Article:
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The Case for Team Diversity Gets Even Better

Geplaatst op mrt 28, 2014 in News

We know intuitively that innovation goals are well served by cross-functional “SWAT” teams that are diverse in their membership. As Andy Zynga argued in an earlier post, diversity is a means to overcome the cognitive biases that prevent people from seeing new approaches or engaging them when found. But while this seems only logical, is there empirical evidence to support it? When such diversity is enforced can we expect it to produce results? How do we know “more is better”?

Stanford professor Lee Fleming and his colleagues have been working on these questions by looking for patterns in the teams behind patents. They find that higher-valued industrial innovation (by its nature also riskier) is more likely to arise when diverse teams are assembled of people with deep subject matter expertise in their areas. Other interesting findings in Fleming’s body of work include the observation of a bimodal distribution of outcomes for diverse teams (that is, a relatively high rate of failure and high rate of big successes, with not much middle ground); and the discovery that different kinds of communications networks foster different levels of diffusion of innovation. Fleming focuses on cross-pollination in the context of “big D” Development, which often involves recombination of existing knowledge to serve commercial goals.

Along similar lines, Ben Jones and colleagues at the Kellogg Business School of Northwestern University published a paper in Science last year focusing on diversity in the production of new knowledge, as reflected in the research literature. Looking for patterns across some 17.9 million papers indexed in Thomson Reuter’s Web of Science, they demonstrated that the most influential papers (most highly cited) were those that exhibited an intrusion of interdisciplinary information. They also found that groups were more likely to foster these intrusions than solo researchers. This is entirely consistent with Fleming’s findings for industry, and his attempts to dispel some of the mythology around lone inventors. (One difference in the studies is that, thus far, Jones hasn’t observed the bimodal distribution that Fleming does; there is apparently no cluster of papers with abnormally low citations which also feature intrusions of outside knowledge.)

Taken together, the studies led by Fleming and Jones make a good case for assembling that SWAT team that can bring multiple disciplinary perspectives to bear on a problem. It isn’t always obvious how to do so, but we at NineSigma can point to an  instructive example at AkzoNobel. AkzoNobel is a multi-national, multi-divisional manufacturer and distributor of coatings systems, or more simply put, paint. But paint is really not as simple as just paint; for example, coatings for automotive applications are very different from decorative finishes. Among AkzoNobel’s divisions are more and less conventional manufacturers of chemicals and polymers. Having grown by acquisition, the company has the typical silos, with organizational and geographic boundaries inhibiting the diffusion of knowledge.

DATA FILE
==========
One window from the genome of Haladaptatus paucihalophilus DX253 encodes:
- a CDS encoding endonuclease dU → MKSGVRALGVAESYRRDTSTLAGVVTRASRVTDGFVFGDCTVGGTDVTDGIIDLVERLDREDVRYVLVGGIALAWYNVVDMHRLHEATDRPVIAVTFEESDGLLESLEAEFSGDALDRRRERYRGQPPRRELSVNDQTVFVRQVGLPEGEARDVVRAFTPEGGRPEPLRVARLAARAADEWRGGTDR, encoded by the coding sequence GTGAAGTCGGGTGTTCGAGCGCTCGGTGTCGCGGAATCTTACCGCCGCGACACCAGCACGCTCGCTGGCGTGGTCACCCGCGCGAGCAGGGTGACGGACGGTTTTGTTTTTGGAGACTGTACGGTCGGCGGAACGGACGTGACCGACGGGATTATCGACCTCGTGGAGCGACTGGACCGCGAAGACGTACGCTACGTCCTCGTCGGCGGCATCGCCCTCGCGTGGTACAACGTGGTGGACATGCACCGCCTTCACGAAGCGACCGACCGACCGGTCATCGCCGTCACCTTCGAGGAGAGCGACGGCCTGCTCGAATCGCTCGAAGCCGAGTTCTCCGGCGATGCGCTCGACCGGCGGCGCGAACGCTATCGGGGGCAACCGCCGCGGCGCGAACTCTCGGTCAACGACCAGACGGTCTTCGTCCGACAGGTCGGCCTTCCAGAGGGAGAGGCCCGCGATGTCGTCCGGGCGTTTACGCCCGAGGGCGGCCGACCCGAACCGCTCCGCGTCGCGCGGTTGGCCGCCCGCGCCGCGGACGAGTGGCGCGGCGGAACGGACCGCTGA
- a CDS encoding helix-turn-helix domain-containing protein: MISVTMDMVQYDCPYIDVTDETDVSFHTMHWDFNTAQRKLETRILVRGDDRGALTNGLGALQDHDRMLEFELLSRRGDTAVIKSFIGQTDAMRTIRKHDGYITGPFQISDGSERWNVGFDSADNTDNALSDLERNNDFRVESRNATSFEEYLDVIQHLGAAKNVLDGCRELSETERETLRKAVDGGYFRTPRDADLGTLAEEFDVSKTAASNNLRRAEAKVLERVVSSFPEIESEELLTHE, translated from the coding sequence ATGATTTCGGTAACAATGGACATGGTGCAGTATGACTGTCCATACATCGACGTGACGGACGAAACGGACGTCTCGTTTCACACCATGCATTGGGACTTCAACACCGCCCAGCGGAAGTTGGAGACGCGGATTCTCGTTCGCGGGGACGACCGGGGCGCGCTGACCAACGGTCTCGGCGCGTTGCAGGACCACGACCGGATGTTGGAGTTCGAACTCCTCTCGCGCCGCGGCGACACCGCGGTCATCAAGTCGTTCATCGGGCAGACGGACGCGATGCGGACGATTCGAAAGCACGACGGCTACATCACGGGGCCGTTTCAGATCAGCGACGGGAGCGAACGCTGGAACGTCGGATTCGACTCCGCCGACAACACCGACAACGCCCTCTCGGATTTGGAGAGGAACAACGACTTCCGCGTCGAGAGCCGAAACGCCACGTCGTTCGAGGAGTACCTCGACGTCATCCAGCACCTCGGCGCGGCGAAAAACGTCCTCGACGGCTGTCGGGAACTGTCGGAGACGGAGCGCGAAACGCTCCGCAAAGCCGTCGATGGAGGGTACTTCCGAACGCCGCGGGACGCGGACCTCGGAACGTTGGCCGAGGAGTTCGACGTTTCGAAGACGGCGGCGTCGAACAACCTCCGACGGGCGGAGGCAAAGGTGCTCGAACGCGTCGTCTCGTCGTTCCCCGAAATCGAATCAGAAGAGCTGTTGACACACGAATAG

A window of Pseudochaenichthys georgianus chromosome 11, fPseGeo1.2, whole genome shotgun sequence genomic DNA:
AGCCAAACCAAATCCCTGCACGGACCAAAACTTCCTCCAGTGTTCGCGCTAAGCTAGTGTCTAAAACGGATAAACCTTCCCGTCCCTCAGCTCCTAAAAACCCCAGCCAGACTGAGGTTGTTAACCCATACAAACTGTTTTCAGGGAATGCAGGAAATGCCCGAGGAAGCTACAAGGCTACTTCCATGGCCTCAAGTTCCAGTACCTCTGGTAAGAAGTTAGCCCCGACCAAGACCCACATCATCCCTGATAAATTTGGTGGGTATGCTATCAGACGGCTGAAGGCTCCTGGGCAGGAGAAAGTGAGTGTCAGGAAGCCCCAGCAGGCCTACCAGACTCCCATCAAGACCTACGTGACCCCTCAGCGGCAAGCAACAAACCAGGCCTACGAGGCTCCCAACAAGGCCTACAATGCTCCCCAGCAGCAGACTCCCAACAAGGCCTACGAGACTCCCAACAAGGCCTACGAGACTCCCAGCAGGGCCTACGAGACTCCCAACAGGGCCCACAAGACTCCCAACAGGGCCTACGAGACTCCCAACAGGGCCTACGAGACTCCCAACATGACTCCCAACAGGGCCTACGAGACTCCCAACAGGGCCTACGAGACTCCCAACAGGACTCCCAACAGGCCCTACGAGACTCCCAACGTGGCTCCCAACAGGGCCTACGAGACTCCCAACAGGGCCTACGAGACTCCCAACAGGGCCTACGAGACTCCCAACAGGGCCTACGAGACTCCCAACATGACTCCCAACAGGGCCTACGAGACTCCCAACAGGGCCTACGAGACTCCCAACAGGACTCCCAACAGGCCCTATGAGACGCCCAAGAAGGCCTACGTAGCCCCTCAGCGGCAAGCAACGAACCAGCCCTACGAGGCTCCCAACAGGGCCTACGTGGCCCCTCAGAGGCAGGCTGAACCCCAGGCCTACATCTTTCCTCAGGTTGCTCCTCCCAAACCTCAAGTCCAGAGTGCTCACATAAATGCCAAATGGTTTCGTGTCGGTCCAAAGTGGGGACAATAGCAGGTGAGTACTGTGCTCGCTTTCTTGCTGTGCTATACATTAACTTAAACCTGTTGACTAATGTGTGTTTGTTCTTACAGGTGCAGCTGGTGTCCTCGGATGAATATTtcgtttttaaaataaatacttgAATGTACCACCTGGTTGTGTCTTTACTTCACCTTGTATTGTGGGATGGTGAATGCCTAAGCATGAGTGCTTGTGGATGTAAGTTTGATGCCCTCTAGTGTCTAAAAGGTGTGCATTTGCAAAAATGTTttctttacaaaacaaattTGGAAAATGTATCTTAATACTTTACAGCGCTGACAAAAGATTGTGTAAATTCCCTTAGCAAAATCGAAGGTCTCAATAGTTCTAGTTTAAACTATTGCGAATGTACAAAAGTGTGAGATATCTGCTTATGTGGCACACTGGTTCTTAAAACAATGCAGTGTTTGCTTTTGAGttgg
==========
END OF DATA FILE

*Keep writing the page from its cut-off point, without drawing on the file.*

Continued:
AkzoNobel was already breaking down external barriers by engaging in open innovation, inviting solution ideas from outside the company. Management wanted to break down the internal barriers, too. The solution was to implement essentially the same Request for Proposal process inside the organization, broadly training large numbers of technical staff about the process, and more intensively training a core group of “Internal Program Managers” to provide the coaching and guidance required for a well-specified search.

Two years after that decision, it’s clear, first of all, that the system is working. Individuals with challenging problems are now able to reach out across the organization and assemble their own ad-hoc SWAT teams. As you might expect, tracking of system usage shows some groups adopting the new capability more aggressively than others, but overall, people have proved eager to tap into a system that gives them rapid access to colleagues in other divisions and countries. There is also solid evidence of input solicited from other divisions reenergizing the idea pools feeding into many R&D projects. Measurement of the success of the effort isn’t an exercise in just counting communications; the focus is on real problems being solved and new opportunities being identified.

Large-scale results from scholars like Fleming and Jones are valuable confirmation that, when teams are diverse, meaningful innovation is more likely to happen. AkzoNobel’s experience shows that a management team can put a system in place that makes assembling such teams the norm. It’s what we’ve suspected for a long time – but it’s great to have solid evidence.

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